Mango Eton Mess

Before we even get in to this concoction, I should just go ahead and tell you that I’m not sure it qualifies as “Eton Mess.” So I hope there aren’t any British readers out there who have gotten their pants (that’s what they’re called in Britain, right?) all in a wad if I have overextended the definition of an Eton Mess.

My understanding of Eton Mess is that it’s a dessert consisting essentially of meringue cookies, whipped cream, and fresh strawberries all mixed together. I wish I could tell you some cute story about trying my first Eton Mess on a lovely holiday in the English countryside, but the truth is that the only time I’ve ever been to Britain was for a few days in 2003 during a post-studying-abroad backpacking trip around Europe, and wow! the pound made things budget-blowingly expensive for a college student. I was traveling with an equally-poor friend, and our M.O. to save money while in London was to gorge ourselves at the free breakfast offered at our hostel so that it would see us through past lunch, and then buy a pre-made sandwich at a petrol station for dinner. And those sandwiches were pretty darn good! You might argue that we were hungry enough from skipping lunch that anything would have tasted decent, but this Google books result from An American Guide to Britishness by Alana Muir backs me up. In fact, eating pre-packaged sandwiches from England was how I discovered what arugula is. It was on every sandwich we bought, and I couldn’t figure out what that delicious new flavor was until I finally found a sandwich with the ingredients listed, realized “rocket” was the one thing I wasn’t familiar with, and made it to an internet café to look up what the heck “rocket” was. This was pre-smart-phone era, obviously.

So, this Mango Eton Mess was my first time both making and eating Eton Mess. I had only even heard about Eton Mess because my mom made it once last year for a dinner party and told me about it. I checked out some recipes for it online, and since most of them called for macerating the strawberries to increase their juiciness, I pureed one of the mangoes and added some lime juice to it to create that liquid factor.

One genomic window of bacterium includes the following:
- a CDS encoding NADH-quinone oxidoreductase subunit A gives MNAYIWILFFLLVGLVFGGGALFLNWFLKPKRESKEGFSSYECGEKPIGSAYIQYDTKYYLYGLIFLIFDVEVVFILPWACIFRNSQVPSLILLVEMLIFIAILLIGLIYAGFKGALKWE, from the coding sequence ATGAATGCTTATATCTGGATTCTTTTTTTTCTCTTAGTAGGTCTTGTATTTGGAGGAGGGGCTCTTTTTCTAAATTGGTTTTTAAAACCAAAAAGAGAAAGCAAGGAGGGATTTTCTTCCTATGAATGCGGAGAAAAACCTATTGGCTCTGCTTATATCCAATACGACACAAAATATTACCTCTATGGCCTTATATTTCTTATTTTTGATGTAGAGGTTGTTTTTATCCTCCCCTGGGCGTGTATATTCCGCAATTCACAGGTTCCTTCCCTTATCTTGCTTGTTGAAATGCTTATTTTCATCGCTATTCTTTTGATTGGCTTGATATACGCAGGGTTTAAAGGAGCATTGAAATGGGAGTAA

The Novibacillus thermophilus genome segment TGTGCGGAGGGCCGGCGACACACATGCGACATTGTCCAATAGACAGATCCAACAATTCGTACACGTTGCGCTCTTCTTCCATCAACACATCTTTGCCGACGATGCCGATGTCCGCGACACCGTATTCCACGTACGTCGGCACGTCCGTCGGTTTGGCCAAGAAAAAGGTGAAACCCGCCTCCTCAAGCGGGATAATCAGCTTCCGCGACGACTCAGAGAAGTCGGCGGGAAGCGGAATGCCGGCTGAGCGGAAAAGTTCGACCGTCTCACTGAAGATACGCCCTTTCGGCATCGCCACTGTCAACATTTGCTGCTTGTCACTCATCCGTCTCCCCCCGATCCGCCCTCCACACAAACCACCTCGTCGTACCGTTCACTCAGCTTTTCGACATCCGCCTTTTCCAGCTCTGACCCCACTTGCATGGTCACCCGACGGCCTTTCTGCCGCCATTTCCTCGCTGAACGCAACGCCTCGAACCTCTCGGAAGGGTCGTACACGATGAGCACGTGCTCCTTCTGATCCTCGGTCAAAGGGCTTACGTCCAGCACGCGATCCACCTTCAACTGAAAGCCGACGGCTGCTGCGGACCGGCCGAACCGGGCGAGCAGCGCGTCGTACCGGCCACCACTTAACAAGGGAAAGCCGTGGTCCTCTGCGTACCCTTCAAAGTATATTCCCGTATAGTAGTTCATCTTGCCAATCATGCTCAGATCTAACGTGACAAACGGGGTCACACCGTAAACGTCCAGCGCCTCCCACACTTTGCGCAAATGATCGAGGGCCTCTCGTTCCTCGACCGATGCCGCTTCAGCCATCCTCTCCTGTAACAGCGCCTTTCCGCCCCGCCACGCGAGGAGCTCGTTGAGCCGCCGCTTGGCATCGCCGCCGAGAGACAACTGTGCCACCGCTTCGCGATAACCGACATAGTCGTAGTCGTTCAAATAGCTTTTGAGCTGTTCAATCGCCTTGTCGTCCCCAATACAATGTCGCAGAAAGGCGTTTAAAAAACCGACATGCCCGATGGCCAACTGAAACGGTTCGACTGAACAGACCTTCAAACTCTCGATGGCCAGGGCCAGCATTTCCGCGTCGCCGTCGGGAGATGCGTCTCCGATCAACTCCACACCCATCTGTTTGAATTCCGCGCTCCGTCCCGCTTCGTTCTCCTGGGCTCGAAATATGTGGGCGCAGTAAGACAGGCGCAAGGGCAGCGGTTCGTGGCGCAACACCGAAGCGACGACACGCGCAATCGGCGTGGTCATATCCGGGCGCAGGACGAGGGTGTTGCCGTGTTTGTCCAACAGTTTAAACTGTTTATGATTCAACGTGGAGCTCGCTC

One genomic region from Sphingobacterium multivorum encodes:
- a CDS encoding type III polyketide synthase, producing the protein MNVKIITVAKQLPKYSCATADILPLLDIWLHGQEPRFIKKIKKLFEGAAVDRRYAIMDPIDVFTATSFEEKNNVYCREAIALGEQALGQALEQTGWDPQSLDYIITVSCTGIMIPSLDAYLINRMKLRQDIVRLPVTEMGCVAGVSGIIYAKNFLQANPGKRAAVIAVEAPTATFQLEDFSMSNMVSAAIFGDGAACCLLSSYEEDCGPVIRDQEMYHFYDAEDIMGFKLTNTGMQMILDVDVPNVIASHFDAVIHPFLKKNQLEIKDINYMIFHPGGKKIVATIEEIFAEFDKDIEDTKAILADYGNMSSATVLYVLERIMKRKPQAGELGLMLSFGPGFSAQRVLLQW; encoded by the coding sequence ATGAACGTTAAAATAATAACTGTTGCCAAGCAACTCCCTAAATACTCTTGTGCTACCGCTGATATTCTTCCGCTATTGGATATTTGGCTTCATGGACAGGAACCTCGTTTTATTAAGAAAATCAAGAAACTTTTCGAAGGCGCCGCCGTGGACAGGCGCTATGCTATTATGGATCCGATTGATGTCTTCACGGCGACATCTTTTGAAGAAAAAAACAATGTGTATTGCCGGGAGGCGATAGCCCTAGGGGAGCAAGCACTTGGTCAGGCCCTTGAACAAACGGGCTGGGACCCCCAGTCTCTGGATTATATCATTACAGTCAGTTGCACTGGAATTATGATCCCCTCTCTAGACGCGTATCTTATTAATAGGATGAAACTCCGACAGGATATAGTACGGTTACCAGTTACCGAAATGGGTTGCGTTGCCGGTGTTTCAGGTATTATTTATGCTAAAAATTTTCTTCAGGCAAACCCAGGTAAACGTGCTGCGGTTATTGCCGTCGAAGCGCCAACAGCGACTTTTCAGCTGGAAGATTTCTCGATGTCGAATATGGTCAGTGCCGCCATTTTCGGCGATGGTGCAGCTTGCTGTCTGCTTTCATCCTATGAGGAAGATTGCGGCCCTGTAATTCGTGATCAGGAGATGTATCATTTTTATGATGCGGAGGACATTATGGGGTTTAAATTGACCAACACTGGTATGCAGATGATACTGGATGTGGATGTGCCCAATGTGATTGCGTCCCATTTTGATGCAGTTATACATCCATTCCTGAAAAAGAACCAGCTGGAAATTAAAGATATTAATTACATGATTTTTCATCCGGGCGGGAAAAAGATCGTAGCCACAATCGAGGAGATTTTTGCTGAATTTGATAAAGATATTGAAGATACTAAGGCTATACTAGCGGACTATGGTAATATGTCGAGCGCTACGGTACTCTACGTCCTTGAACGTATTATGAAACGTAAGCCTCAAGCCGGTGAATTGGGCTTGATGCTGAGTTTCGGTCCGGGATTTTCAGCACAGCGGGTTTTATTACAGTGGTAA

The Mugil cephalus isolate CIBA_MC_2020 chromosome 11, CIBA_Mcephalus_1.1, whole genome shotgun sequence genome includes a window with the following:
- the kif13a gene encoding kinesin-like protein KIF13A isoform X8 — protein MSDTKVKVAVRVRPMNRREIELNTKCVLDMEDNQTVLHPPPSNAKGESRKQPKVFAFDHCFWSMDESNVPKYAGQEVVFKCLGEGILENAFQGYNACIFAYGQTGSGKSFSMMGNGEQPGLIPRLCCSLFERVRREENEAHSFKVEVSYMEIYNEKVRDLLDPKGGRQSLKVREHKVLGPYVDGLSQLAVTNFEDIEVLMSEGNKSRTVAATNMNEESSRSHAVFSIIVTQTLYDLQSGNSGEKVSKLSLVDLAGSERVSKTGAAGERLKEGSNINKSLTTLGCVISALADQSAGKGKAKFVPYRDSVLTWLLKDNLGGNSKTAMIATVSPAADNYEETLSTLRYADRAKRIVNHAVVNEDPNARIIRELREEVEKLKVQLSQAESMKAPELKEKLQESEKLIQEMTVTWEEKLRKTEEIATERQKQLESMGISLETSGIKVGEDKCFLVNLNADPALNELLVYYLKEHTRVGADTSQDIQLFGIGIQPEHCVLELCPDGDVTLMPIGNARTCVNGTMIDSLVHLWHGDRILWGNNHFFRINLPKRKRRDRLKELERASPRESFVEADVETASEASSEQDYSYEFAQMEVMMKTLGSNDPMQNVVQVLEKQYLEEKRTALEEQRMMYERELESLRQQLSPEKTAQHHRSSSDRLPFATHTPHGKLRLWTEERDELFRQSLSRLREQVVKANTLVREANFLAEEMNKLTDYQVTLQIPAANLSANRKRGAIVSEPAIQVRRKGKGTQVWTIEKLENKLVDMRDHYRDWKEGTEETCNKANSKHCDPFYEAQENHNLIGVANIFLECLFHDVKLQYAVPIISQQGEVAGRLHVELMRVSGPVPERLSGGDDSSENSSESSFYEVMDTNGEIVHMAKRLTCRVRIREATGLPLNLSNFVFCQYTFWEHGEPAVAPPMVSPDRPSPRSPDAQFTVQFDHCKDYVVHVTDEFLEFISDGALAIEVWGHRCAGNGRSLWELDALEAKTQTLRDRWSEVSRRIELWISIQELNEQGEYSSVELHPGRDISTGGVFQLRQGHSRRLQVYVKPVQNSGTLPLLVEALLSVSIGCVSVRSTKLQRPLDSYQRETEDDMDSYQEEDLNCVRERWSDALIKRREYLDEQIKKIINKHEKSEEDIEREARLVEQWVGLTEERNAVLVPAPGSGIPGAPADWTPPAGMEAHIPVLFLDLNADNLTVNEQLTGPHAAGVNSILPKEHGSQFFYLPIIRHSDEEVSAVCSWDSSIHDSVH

Mangoes are kind of a pain to peel, but they are delicious, so it is totally worth it. I like to first hold the mango stem-end down and then slice off the fleshy cheeks around the pit. I just aim for where I think the pit will end and slice gently. If your knife hits the pit, you’ll be able to tell, and you can just jiggle your knife a little away from it. After that, if I’m making small dice, I slice each cheek in half crossways, and then just run a knife around the contours of the skin to remove as much fruit as possible. If you want bigger chunks, you can also just score the mango half after removing the pit, and then remove the skin the same way. I also run my knife along the sides of what is left attached to the pit, and get as much mango off of that as I can. And then—I’m not ashamed to admit it—I treat the pit like it’s corn on the cob and gnaw off everything that I couldn’t get with the knife. Because I. Love. Mangoes. That much.

I didn’t want plain or vanilla flavor for the whipped cream; I was looking to complement the mango flavor but not overwhelm it, but I didn’t think that vanilla was the addition I was looking for. I flavored the whipped cream with another squeeze of lime and a hint of ginger for a little spice. I used ginger juice, which might sound fancy and complicated, but it’s not. If you microplane fresh ginger, you wind up with a little pile of ginger pulp, which you can easily squeeze juice from. I bet you could also use the smallest holes of a box grater if you don’t have a microplane.